Some life insurance companies that have not seen themselves as being candidates for acquisitions may now be open to the idea, an industry consultant says.
Thanks to the beating insurers have taken during the recession, potential targets are looking at the idea of making a deal in a different light, says John Nigh, a managing principal in the New York office of Towers Perrin Forster & Crosby Inc.
But potential acquirers, and especially potential acquirers that have been seeking federal bailout funds, have been sitting on their money, Nigh says.
Still, Nigh expects to see the pace of mergers and acquisition pick up, perhaps as early as the fourth quarter of 2009.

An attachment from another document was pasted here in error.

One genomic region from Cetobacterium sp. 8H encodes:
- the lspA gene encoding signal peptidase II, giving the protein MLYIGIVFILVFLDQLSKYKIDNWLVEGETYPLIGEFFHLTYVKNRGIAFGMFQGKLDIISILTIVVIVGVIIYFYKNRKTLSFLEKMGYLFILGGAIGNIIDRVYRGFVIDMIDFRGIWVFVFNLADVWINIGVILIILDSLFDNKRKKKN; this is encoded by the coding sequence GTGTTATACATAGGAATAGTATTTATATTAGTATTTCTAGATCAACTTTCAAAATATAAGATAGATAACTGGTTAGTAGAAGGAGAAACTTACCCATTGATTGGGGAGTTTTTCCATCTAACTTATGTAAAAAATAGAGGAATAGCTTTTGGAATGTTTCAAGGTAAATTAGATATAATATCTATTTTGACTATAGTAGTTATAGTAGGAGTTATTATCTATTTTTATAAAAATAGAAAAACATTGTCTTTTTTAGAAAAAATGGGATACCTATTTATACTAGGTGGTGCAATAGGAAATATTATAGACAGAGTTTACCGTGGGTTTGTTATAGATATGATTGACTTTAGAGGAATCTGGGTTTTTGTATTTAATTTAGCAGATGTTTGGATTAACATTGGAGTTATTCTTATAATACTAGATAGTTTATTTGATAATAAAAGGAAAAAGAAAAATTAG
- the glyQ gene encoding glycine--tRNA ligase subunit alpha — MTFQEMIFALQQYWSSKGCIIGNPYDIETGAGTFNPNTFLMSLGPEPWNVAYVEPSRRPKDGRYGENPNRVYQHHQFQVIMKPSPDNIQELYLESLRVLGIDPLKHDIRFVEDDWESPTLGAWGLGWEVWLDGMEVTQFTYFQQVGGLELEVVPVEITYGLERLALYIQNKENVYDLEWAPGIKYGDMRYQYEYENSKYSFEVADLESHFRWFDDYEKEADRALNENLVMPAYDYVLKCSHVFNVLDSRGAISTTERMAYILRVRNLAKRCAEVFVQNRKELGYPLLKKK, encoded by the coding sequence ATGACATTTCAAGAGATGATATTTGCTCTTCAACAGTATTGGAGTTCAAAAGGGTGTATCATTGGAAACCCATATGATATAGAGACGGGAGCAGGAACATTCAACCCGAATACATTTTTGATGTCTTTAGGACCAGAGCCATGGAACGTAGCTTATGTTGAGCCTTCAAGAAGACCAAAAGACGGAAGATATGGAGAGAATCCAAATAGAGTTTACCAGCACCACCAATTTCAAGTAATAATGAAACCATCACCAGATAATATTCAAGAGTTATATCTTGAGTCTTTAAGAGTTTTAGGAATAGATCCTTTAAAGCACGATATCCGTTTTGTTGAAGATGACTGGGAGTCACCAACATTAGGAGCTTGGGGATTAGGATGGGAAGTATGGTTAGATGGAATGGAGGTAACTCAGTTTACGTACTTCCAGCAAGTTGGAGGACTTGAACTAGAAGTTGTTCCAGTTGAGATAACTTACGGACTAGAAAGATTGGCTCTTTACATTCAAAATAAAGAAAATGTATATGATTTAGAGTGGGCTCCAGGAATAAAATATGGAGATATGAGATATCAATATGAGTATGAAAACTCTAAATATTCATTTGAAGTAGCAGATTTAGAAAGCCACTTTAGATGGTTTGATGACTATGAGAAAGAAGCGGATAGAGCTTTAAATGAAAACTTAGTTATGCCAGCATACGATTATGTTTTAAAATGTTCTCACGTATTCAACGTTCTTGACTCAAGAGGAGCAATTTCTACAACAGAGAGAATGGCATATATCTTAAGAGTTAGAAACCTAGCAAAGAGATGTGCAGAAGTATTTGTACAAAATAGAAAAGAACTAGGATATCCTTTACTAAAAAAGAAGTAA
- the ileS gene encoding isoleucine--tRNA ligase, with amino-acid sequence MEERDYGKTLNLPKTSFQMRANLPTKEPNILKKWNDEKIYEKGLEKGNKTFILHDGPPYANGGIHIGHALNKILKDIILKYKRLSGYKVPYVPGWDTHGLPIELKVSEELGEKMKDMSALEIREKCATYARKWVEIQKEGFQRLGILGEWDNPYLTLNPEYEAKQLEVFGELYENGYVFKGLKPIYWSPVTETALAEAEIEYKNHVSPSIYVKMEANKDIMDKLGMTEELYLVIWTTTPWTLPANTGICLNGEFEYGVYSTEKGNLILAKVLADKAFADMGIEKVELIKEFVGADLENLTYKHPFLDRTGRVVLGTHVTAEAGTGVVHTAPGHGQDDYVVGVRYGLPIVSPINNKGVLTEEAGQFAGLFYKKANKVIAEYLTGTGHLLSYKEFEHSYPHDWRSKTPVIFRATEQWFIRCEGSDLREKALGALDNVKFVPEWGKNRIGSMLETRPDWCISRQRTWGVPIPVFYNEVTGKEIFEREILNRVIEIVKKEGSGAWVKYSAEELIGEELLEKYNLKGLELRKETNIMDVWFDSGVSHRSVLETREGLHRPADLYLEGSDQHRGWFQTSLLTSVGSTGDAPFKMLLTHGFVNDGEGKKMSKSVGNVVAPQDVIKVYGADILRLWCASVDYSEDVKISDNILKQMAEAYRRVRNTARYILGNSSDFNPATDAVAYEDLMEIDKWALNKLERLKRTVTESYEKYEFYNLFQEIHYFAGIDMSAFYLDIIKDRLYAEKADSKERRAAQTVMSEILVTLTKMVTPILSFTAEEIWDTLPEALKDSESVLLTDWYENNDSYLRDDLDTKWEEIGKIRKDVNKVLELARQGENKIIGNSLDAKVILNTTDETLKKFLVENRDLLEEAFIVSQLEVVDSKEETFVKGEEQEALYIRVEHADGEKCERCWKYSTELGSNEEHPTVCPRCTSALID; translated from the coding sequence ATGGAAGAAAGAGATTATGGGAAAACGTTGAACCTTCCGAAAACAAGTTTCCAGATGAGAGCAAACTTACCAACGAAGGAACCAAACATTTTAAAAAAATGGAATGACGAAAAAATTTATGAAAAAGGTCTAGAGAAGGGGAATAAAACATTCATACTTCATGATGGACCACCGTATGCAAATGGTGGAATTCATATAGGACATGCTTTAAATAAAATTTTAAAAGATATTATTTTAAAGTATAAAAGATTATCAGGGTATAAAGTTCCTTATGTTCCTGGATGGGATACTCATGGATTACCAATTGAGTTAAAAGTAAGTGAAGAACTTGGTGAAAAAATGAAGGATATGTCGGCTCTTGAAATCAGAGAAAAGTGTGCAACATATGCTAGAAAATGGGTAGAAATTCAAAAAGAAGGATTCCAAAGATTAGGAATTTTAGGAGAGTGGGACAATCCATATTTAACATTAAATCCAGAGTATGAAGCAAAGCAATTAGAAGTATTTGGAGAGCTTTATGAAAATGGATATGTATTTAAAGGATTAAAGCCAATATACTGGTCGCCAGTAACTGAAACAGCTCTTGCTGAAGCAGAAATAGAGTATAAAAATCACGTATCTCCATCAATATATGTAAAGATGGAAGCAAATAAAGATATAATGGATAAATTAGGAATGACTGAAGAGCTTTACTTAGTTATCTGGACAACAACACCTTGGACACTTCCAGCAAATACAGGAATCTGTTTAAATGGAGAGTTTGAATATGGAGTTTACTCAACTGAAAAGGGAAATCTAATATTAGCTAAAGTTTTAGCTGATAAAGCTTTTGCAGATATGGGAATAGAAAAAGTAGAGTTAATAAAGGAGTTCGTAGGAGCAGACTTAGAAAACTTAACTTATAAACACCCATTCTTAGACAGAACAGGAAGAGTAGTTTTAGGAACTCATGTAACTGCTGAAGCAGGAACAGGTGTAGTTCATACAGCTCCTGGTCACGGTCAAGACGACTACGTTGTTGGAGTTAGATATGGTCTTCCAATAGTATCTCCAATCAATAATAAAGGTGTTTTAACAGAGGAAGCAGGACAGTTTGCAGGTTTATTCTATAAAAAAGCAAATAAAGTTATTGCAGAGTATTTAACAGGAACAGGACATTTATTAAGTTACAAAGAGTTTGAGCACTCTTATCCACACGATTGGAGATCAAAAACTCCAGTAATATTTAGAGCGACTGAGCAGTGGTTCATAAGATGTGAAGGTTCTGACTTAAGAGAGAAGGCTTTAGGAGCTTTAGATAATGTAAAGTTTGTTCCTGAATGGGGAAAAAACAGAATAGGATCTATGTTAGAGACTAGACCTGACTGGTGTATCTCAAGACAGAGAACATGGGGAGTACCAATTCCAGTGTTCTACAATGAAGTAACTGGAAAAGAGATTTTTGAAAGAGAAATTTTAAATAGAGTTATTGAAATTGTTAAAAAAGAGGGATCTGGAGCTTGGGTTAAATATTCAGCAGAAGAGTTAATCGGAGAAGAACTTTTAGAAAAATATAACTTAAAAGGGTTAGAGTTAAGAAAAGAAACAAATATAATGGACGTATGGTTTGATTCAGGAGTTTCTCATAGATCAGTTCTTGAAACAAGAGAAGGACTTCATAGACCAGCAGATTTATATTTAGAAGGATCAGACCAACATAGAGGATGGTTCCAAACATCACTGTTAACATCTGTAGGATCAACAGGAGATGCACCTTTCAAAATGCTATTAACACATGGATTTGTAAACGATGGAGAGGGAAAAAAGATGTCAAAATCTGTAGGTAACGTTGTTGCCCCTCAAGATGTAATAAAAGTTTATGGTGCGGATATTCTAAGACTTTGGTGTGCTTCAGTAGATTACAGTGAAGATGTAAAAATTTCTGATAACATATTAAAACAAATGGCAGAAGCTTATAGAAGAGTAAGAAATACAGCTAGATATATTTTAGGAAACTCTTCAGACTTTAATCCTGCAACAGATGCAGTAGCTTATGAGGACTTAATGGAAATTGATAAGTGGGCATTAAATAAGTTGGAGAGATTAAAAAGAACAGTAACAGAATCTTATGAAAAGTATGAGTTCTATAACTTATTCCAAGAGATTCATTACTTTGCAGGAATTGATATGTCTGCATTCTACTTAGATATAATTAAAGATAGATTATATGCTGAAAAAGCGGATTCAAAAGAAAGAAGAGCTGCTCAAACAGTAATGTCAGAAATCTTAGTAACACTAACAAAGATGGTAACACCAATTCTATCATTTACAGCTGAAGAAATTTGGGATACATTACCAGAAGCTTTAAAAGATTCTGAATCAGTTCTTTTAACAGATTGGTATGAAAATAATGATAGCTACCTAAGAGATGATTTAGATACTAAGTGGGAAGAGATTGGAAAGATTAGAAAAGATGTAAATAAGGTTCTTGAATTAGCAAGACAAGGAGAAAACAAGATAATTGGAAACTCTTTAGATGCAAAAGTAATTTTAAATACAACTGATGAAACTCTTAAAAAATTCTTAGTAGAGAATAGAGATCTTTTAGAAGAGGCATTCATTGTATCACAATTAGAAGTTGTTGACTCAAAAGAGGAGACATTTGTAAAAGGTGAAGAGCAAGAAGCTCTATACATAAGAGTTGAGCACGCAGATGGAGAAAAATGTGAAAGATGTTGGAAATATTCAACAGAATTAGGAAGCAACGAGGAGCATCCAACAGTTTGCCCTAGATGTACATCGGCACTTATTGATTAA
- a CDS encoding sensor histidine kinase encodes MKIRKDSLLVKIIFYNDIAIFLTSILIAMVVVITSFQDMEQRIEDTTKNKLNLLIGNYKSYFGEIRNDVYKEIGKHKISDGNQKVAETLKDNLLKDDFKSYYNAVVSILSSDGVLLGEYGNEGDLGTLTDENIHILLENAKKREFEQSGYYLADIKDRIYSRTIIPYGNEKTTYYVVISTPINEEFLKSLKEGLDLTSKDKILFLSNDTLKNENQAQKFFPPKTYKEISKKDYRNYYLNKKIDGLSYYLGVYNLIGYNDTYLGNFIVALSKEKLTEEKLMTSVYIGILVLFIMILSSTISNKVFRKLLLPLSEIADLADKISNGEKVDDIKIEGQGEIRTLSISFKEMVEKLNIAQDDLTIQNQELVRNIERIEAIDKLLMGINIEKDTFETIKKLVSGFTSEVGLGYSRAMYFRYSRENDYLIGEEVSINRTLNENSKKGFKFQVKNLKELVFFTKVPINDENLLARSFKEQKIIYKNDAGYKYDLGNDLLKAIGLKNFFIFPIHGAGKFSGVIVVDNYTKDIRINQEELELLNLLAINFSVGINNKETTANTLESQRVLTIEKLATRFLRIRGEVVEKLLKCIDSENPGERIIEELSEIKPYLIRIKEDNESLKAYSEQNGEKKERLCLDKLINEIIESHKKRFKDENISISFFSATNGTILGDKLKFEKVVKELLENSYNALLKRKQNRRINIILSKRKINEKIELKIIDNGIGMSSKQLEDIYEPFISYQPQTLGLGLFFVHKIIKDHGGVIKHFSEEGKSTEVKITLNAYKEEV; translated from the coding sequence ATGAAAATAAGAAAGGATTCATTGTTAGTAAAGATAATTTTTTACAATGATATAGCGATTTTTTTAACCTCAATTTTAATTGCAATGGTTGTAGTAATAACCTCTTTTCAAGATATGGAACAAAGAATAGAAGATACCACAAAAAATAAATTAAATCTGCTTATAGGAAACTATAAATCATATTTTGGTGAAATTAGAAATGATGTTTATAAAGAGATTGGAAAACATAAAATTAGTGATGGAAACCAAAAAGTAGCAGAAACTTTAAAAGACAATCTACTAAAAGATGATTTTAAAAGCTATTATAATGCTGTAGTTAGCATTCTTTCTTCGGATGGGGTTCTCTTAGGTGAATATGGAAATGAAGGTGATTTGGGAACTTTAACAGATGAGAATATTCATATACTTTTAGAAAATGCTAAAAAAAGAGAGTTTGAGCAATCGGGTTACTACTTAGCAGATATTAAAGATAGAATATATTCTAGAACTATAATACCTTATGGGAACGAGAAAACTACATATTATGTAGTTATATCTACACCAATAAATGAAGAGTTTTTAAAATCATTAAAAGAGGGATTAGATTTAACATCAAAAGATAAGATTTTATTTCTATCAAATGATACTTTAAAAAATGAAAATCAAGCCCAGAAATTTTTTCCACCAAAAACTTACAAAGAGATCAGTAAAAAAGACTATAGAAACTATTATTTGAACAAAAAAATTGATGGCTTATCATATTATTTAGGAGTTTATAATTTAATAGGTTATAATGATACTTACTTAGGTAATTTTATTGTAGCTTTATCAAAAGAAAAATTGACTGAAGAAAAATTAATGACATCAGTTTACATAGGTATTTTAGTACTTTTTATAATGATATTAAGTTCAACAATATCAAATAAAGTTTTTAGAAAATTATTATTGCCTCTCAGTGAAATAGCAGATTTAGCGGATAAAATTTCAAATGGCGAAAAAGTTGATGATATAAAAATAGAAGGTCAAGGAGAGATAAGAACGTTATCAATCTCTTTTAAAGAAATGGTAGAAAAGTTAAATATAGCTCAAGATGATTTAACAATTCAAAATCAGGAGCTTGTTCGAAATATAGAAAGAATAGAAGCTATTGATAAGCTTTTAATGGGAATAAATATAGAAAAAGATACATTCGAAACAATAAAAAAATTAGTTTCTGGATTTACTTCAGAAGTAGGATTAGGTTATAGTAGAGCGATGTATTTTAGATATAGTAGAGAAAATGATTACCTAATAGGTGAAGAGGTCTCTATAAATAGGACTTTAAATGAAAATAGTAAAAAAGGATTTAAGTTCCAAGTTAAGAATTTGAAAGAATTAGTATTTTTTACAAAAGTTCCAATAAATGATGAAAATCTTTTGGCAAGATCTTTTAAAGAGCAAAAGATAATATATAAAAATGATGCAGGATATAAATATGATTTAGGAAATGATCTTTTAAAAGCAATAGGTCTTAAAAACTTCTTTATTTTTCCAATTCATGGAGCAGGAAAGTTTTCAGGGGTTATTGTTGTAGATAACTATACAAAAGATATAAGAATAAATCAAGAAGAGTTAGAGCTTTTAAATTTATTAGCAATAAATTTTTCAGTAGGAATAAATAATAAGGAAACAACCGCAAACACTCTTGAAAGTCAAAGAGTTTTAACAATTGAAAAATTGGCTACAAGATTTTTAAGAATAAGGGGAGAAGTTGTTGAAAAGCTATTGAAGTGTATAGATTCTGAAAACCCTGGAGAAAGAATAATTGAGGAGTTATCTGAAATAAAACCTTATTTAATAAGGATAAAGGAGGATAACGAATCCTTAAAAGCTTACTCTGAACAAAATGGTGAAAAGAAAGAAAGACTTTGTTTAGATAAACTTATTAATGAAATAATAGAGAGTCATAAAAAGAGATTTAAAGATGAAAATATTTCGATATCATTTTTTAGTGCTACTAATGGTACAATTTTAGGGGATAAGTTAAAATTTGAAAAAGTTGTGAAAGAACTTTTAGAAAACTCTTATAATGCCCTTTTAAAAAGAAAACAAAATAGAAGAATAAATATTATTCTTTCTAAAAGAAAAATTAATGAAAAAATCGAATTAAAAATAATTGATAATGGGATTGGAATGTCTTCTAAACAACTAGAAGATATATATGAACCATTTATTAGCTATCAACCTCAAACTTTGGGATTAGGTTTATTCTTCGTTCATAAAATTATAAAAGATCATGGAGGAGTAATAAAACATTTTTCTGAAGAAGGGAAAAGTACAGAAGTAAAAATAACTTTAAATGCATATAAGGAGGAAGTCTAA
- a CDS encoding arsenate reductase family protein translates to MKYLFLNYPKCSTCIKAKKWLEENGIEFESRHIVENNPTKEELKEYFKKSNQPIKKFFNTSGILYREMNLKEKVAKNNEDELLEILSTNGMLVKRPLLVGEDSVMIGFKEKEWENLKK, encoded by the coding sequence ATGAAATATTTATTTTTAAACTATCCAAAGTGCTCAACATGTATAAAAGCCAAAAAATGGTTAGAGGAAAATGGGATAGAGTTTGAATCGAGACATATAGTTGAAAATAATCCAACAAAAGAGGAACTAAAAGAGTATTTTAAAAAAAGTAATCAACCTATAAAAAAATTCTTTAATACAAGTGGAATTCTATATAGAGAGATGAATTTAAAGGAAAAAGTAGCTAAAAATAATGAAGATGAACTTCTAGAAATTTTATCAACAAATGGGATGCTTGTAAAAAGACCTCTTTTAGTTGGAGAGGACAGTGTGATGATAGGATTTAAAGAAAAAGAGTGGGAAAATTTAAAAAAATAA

The reason: The stock prices of publicly owned companies are depressed, often below statutory book value. That makes them more attractive to other companies, and companies that have shunned M&A suitors in the past are likely to see purchase offers as being more attractive, Nigh says.
As the economy improves, there will be more companies in a position to make acquisitions, and they will be under pressure to show top- and bottom-line growth, both organically and through acquisitions, Nigh says.
For now, the recession is keeping life industry M&A activity in check. When Towers Perrin researchers surveyed 24 life industry chief financial officers, they found that only 30% said their companies had acquired other companies during the previous 12 months, but that 50% said their companies may be interested in acquiring companies in the next 12 months.